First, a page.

6. A baler as claimed in claim 5 wherein said catch member releases said kicker arm as said kicker arm moves vertically.
7. A baler as claimed in claim 6 wherein one of the cylinder and the kicker arm has a cam thereon for reacting with the other one of the cylinder and the kicker arm, the cam urging the kicker arm away from the cylinder as the kicker arm moves vertically.
1. Field of the Invention
This invention relates to a baler for compacting and forming into convenient-sized bales any form of material, such as metal scrap, garbage, paper waste or textile materials.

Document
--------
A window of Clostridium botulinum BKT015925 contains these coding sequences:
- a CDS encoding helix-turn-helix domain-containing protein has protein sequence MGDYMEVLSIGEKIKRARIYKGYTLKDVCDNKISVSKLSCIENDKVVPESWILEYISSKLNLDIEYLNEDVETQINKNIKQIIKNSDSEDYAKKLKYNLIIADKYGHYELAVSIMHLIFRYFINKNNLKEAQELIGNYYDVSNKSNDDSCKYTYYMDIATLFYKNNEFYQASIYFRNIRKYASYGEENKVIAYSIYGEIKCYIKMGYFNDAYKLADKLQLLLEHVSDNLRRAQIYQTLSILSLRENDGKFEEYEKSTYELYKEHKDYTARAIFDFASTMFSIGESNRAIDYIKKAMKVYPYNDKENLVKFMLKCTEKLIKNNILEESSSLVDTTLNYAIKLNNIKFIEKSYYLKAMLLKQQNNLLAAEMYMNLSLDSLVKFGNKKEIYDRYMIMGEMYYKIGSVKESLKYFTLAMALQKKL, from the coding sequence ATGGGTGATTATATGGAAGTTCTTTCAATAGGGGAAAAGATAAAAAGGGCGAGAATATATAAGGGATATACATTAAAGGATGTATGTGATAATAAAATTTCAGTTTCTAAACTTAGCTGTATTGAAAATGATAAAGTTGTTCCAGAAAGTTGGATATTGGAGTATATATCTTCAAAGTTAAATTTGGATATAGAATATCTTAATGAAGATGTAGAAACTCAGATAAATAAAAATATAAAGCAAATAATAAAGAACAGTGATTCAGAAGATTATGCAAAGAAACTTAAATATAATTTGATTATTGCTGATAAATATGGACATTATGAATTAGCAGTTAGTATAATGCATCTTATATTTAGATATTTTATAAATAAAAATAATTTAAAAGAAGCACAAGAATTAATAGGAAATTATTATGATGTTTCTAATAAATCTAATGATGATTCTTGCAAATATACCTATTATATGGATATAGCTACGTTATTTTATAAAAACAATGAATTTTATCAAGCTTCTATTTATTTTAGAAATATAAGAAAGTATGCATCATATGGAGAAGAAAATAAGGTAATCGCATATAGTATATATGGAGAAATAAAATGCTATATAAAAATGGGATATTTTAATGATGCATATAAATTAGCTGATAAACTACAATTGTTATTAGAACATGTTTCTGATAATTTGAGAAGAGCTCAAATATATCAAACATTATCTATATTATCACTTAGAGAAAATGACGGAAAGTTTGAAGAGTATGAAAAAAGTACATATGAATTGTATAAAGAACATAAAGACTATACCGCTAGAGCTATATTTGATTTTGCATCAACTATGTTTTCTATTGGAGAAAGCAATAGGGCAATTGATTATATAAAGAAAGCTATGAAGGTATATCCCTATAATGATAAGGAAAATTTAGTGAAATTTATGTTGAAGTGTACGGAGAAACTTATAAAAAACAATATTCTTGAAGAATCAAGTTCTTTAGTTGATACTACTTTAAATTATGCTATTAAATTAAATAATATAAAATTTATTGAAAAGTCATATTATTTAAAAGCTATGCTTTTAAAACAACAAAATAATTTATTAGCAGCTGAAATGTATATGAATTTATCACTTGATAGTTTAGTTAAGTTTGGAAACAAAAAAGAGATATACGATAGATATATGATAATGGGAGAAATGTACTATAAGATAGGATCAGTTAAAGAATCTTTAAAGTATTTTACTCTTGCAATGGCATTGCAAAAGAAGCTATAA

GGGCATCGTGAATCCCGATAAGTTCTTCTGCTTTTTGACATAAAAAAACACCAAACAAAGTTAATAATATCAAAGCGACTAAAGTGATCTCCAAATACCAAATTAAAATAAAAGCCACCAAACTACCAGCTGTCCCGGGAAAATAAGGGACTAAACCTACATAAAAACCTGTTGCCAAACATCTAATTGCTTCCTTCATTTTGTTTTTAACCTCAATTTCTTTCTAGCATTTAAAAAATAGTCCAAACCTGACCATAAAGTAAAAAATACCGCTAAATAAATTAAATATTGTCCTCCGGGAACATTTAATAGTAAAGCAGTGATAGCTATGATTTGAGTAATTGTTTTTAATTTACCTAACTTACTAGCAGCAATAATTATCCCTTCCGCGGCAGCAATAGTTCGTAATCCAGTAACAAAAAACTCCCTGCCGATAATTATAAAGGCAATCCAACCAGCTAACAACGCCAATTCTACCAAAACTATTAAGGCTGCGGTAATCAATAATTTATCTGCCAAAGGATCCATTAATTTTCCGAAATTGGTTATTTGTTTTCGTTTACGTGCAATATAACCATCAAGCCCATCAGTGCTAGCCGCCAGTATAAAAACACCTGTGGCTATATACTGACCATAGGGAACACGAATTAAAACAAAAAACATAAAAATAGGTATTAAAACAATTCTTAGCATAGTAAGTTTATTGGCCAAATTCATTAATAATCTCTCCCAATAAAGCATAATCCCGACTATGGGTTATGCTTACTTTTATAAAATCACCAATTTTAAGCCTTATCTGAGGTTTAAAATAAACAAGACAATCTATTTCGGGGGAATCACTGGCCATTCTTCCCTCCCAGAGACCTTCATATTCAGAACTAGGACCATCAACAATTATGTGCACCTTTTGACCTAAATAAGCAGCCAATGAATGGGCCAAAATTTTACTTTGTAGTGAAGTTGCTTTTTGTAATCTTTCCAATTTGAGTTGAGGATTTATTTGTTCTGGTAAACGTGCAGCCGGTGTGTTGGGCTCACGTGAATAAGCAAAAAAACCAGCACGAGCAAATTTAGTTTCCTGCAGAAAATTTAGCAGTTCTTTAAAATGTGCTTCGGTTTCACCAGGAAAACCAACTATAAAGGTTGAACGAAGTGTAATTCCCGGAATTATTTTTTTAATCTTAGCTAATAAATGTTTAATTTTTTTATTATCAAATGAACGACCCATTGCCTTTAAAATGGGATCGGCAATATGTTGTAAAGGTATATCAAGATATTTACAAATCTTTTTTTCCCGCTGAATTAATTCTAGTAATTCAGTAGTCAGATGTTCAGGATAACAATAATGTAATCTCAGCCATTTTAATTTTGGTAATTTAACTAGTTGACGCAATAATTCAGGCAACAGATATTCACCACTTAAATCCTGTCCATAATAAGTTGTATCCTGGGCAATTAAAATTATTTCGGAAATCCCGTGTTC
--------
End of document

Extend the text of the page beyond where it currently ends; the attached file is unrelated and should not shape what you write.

2. Description of the Prior Art
Known balers suffer from the disadvantage that the entry or opening into which material is loaded is inconveniently small in area so that there are difficulties in introducing the material into the baler.
Furthermore, the known balers are relatively large, massive structures which are difficult to transport from one location to another and usually are mounted in a fixed manner on secure, immovable, support structures. This results in the disadvantage that the material to be baled has to be carried to the baler from the area where the material is produced or available.
It is an object of the present invention to provide a baler which can easily be loaded with material to be baled through a hopper mouth of large area.